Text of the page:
A jury awarded $9 million to a black man who suffered permanent brain damage after being beaten and dumped in a field by four white men in 2003.
Billy Ray Johnson, 46, lives in a nursing home because of the injuries he suffered in the beating. In the criminal case, the men accused of assaulting him were fined and sentenced to probation and jail time, but none served more than 60 days behind bars.
In a four-day civil trial in District Court that ended Friday, jurors found James Cory Hicks and Christopher Colt Amox responsible for Johnson’s injuries. Defendants Dallas Chadwick Stone and John Wesley Owens previously reached confidential settlements, attorneys said.
A jury of 11 whites and one black deliberated less than four hours before returning a unanimous verdict, said attorneys for the Southern Poverty Law Center, which brought the lawsuit on behalf of Johnson.
“The jury told all of Texas and, indeed, the entire country, that Billy Ray is a human being who deserves to be treated with dignity — that the life of each of us, rich or poor, black or white, abled or disabled, is truly precious,” said Morris Dees, founder and chief trial attorney for the Montgomery, Ala.-based law center.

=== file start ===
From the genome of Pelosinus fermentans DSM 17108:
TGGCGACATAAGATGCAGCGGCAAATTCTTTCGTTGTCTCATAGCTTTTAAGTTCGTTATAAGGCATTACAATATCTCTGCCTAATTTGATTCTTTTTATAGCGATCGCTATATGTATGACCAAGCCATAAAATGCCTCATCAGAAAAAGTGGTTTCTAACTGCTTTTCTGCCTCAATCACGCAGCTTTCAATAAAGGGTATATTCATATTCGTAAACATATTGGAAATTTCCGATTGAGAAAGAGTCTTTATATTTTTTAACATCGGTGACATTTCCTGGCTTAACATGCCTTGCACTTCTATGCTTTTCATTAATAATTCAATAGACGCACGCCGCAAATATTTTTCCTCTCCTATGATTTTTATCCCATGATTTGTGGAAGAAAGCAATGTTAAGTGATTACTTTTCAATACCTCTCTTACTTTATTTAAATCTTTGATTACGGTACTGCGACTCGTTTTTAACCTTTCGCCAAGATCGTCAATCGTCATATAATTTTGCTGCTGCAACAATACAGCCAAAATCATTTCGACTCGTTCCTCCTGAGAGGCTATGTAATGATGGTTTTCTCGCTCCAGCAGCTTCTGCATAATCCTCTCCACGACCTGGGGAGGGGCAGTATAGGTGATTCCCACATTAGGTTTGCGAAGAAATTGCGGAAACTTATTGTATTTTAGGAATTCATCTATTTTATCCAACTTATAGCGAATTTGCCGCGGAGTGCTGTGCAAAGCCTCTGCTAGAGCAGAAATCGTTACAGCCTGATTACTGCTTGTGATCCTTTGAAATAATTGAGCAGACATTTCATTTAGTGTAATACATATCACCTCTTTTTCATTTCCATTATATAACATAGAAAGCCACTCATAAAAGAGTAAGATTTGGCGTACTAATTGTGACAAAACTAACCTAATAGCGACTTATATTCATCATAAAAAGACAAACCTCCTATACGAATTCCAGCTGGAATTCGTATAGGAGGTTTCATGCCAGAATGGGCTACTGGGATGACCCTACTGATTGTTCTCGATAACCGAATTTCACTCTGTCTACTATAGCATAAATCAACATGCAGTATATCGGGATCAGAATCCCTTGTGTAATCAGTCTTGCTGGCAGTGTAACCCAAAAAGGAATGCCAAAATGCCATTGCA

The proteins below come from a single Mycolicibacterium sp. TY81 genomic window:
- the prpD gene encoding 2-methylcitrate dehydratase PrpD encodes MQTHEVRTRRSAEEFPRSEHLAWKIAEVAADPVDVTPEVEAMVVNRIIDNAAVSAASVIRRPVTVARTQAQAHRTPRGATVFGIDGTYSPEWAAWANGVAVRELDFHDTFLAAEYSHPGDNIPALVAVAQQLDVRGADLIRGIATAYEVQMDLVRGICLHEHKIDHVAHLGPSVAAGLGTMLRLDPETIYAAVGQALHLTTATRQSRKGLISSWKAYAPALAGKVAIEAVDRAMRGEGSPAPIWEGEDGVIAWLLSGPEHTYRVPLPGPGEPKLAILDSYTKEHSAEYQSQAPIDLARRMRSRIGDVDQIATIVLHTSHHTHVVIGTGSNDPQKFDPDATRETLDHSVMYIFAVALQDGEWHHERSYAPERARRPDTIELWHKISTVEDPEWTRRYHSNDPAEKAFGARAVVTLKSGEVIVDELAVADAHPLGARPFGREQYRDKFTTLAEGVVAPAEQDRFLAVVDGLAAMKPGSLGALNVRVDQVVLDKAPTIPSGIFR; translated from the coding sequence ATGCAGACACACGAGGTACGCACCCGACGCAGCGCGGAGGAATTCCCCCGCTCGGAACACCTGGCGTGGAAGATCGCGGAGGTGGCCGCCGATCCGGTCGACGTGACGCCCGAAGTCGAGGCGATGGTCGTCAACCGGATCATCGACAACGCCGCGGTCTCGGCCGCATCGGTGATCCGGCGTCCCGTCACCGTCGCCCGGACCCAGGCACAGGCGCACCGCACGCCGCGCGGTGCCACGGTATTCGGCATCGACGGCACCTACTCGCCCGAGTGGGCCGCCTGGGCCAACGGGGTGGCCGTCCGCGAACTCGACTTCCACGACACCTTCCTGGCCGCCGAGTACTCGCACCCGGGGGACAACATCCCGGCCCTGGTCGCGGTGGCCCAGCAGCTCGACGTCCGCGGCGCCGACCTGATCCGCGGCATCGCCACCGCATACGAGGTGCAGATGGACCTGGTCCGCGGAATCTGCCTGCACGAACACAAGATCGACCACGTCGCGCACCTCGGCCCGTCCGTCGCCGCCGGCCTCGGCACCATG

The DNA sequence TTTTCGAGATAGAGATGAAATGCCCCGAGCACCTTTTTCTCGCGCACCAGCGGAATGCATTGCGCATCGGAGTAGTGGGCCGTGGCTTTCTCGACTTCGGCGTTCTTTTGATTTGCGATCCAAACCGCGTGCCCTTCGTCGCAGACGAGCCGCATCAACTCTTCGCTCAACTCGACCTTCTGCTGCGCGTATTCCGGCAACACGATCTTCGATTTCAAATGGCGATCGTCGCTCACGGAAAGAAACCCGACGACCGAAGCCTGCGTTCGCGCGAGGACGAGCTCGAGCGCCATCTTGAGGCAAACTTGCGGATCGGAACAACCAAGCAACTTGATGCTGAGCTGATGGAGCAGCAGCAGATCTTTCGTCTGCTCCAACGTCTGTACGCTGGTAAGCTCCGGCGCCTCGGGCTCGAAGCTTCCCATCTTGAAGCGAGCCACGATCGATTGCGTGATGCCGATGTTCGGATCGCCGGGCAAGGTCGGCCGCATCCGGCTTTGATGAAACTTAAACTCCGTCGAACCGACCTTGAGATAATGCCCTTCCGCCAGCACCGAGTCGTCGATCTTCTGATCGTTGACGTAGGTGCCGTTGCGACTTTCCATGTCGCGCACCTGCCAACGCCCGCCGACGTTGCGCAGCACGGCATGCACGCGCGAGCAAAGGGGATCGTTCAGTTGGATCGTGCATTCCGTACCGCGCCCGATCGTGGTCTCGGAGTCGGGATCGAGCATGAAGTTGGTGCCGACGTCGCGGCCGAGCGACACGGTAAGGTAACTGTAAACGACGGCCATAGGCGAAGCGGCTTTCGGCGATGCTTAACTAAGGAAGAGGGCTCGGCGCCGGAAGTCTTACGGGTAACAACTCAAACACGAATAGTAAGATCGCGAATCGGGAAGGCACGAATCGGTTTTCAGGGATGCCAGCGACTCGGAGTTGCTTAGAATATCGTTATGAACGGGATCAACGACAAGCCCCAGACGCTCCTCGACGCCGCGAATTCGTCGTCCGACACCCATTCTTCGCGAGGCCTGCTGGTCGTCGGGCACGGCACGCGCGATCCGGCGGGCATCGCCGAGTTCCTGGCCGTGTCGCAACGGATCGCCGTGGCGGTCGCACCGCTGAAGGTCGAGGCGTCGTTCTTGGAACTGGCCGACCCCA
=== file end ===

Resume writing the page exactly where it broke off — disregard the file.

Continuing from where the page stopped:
Authorities in this poor, pine-locked east Texas hamlet had said that Johnson, well-known around town as a friendly but “slow” character, was lured to an all-white party where underage drinkers fed him alcohol and picked on him.
Authorities said Johnson, who lived with his mother and brother and had no criminal background or history of violence, was taunted for the defendants’ amusement. He was found unconscious on an ant mound and had suffered a serious concussion and bleeding in the brain.
Jurors in the criminal cases against Amox and Hicks acquitted them of felony charges, instead convicting them of a lesser charge and recommending probation. Stone and Owens pleaded guilty to an “injury to a disabled individual by omission” charge.
District Attorney Randal Lee said before the sentences were imposed that the juries’ decisions were in line with other juries who sympathize with first-time offenders. He pointed out that the so-called beating involved one punch.